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Making Decisions about 2017 Pulses (PCN Winter 2017) JAN 4 2017 | Consumers and Producers | Pulse Crop News

This article appeared in the Winter 2017 issue of Pulse Crop News.

Chuck Penner, LeftField Commodity Research

Only a couple of years ago, thinking about next year’s crop rotation started with canola in late fall, with other crops waiting until January or beyond. In the last couple of years however, planting decisions for pulse crops have moved months earlier and many readers have likely already made up their minds about planting peas, lentils or chickpeas in 2017. For those who haven’t or are still on the fence, here are a few ideas to help with the thinking.

Last year’s cropping season was a “bit” of a roller coaster. Early on, people were very bullish about the 2016 crop with aggressive new-crop bids showing up months earlier than normal. That triggered the expected acreage response and the positive early growing conditions suddenly turned (most) people bearish. Bad weather intervened however, which suddenly made the market bullish again.

At the time of writing, buyers and farmers are once again bullish about 2017 pulse markets, a bit of déjà vu all over again. Historically strong new-crop bids started to up again in late October, much earlier than usual. Some people see attractive bids as a sure sign that prices will just keep going higher, but that’s far from a sure thing. In fact, high forward-contracted prices are more likely to encourage more acreage, which (with normalish weather) will weigh on prices down the road.

Last year’s experiences of crop losses and damage made for some difficult contract negotiations this fall. As a result, there’s a good chance farmers will be a little gun-shy about forward contracting the 2017 crop. While that’s understandable, if last year’s problems keep farmers from contracting this year, it would be too bad.

Frankly, last year’s weather events and price levels are irrelevant for making decisions about planting (or contracting) peas, lentils or chickpeas in 2017. Certainly, agronomic considerations about crop rotations are very important but from a marketing perspective, 2017/18 won’t play out the same way as last year. Next year will have a whole new set of conditions, maybe better, maybe worse.

What’s important in deciding about growing and marketing pulses is what factors are in front of you now. Is it a profitable scenario, especially compared to other cropping alternatives?

At the time of writing, newcrop bids for yellow and green peas are around $7.25 per bushel. That isn’t at the same level seen last year but, from a longer-term perspective, it’s still historically high as a contract price. For most people, contracting a few bushels at that price level is a good way to start locking in profits. As the old saying goes, “if that’s your worst sale of the year, you’re doing well”.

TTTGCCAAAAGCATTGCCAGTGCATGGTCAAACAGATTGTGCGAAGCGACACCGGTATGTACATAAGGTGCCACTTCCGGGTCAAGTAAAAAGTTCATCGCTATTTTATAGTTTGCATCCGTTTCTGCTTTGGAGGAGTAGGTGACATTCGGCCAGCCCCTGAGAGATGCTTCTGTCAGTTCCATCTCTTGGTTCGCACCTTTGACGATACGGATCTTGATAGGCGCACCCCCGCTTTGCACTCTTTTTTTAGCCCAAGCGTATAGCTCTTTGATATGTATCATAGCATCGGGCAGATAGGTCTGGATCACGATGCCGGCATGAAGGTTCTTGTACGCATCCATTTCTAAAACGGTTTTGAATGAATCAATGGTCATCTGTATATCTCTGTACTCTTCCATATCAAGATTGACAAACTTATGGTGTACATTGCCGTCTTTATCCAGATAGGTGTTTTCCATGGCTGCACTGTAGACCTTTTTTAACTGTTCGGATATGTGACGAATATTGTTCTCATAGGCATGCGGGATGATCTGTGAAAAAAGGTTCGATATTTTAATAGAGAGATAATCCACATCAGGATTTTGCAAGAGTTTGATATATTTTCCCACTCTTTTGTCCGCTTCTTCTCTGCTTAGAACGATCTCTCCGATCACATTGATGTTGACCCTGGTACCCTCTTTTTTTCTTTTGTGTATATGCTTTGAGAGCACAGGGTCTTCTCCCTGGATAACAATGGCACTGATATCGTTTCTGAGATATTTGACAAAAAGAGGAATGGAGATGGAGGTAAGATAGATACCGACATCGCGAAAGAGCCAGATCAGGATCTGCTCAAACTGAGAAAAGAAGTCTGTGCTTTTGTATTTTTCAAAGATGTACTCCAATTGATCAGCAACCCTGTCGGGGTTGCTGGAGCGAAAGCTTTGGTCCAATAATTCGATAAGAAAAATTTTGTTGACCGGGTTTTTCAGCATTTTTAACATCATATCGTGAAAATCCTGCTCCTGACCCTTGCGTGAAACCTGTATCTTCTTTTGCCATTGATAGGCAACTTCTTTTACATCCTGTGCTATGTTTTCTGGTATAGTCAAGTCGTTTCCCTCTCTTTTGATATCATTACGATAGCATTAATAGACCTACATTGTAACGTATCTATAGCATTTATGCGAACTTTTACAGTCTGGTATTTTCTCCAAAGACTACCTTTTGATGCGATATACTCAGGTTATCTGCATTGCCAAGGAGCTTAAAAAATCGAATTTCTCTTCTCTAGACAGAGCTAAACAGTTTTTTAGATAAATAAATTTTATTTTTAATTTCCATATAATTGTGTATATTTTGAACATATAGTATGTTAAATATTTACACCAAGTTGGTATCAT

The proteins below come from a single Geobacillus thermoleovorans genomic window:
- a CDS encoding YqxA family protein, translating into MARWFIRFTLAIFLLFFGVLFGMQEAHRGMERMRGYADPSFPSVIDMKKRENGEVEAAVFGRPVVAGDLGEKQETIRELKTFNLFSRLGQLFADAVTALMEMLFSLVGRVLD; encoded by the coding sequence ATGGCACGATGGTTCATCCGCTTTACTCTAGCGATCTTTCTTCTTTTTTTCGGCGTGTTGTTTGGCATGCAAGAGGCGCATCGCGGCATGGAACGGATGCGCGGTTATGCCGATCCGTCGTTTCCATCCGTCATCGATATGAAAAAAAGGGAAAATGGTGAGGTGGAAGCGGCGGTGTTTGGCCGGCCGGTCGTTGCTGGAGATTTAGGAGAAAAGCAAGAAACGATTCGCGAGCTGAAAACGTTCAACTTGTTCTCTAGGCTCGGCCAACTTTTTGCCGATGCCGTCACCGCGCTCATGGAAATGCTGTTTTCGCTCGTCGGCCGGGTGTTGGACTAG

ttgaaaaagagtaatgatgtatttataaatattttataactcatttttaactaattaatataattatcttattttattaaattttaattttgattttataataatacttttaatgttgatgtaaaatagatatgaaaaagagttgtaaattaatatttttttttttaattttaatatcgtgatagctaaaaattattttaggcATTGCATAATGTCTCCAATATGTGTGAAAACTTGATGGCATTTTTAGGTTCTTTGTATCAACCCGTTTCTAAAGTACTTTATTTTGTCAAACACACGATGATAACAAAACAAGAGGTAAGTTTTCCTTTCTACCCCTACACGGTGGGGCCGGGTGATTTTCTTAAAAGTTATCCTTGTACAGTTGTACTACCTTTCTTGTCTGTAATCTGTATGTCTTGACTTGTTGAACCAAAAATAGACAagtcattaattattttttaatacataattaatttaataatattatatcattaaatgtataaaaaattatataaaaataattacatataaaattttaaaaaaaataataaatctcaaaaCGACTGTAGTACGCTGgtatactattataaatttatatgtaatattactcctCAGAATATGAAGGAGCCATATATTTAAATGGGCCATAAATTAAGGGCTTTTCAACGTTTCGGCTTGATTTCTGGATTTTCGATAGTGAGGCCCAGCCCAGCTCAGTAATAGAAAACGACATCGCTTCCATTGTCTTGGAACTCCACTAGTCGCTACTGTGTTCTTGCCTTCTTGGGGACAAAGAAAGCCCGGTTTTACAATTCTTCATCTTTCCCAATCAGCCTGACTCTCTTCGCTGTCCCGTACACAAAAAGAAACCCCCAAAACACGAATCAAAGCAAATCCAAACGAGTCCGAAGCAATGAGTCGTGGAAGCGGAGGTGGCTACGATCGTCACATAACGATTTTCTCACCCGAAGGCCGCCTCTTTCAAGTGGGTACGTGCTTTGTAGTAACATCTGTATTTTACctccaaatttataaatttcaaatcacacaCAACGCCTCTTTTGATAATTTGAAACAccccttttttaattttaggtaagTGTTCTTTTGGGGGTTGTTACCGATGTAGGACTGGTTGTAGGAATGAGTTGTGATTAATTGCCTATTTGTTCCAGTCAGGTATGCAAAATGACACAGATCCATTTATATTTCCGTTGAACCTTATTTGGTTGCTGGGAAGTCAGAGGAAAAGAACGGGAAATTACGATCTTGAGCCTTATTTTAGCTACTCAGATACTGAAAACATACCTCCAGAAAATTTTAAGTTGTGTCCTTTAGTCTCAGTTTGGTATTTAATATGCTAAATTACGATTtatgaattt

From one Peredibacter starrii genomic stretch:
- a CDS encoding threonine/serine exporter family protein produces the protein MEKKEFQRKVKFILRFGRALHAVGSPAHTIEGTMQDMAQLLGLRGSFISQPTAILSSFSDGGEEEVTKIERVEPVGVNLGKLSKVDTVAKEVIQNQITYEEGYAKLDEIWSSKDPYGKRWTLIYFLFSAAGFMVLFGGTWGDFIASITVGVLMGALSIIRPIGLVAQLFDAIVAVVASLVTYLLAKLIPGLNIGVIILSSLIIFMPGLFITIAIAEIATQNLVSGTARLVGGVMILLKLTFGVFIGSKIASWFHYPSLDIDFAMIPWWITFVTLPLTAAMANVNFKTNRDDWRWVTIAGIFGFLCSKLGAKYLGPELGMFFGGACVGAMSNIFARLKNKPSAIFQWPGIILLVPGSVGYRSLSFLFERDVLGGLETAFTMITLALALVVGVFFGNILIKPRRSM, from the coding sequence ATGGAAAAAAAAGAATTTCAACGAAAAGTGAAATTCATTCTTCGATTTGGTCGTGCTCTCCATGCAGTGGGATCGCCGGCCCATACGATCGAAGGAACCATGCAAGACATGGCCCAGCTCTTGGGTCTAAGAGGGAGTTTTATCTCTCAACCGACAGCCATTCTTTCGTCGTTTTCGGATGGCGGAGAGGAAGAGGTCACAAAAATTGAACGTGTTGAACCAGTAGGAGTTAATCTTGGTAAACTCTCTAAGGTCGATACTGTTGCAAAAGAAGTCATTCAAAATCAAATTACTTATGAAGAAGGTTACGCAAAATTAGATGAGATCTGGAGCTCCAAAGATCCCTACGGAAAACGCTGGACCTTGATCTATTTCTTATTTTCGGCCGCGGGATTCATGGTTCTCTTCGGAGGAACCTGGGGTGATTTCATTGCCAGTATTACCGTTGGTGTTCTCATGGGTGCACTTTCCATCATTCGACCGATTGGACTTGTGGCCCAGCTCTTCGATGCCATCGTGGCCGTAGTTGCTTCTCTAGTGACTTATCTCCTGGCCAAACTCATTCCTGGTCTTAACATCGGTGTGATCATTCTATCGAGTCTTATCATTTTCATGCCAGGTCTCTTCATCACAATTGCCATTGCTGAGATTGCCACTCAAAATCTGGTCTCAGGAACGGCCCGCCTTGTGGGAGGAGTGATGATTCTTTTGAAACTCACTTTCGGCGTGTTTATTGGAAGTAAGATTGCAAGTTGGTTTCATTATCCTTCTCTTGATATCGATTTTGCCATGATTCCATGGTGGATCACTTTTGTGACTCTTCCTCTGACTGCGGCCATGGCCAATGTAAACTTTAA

The same thing applies to lentils. Buyers are already looking to encourage acreage in 2017 and are presenting some very attractive bids. At the time of writing, bids of 40 cents per pound or more are showing up for large green lentils while reds can be contracted at 25-30 cents per pound. While those aren’t quite at the lofty levels of oldcrop bids, they’re historically quite favourable. Of course, farmers will have to face the agronomic issues of crop rotations, but these bids should be enough to provide a profit on a first increment of sales.

New-crop chickpea bids weren’t available at the time of writing, but the extremely strong market should encourage more acres. It should be noted for chickpeas though, that developments outside of Canada play a much larger role in next year’s market outlook.

The same market signals seen by Canadian farmers will also be noticed by farmers in other exporting countries, including the US, Russia, Ukraine and many others. And it’s important to note that farmers in these countries are getting more comfortable growing and selling pulses, which suggests their presence as suppliers will now be a regular feature of the market.

These supply-side factors are important, but price direction is also determined by demand. It’s impossible to predict with any precision how next year’s market conditions will look in key destinations like India, China, Middle East and North Africa, but the general trend is toward increased consumption and growing import needs.

The inability to accurately forecast demand is another reason why farmers here should be looking at what kind of bids are in front of them now. The alternative is to use a crystal ball or hope-based marketing. Trying to outguess the market may work occasionally, but it’s a high-risk strategy.

Finally, there’s also the contrarian way of making cropping decisions. Essentially, it’s based on watching what other farmers are intending to do, and then doing the opposite. In the case of pulses, this could mean reducing acreage of the most popular crops and boosting acreage of crops that are currently in the doghouse. Or, if someone is still determined to grow pulses, it means planting the type (yellow versus green peas or green versus red lentils) that other people are avoiding.

I wish farmers much success in their 2017 planting decisions, with hopes of that rare combination of strong prices and big high-quality crops.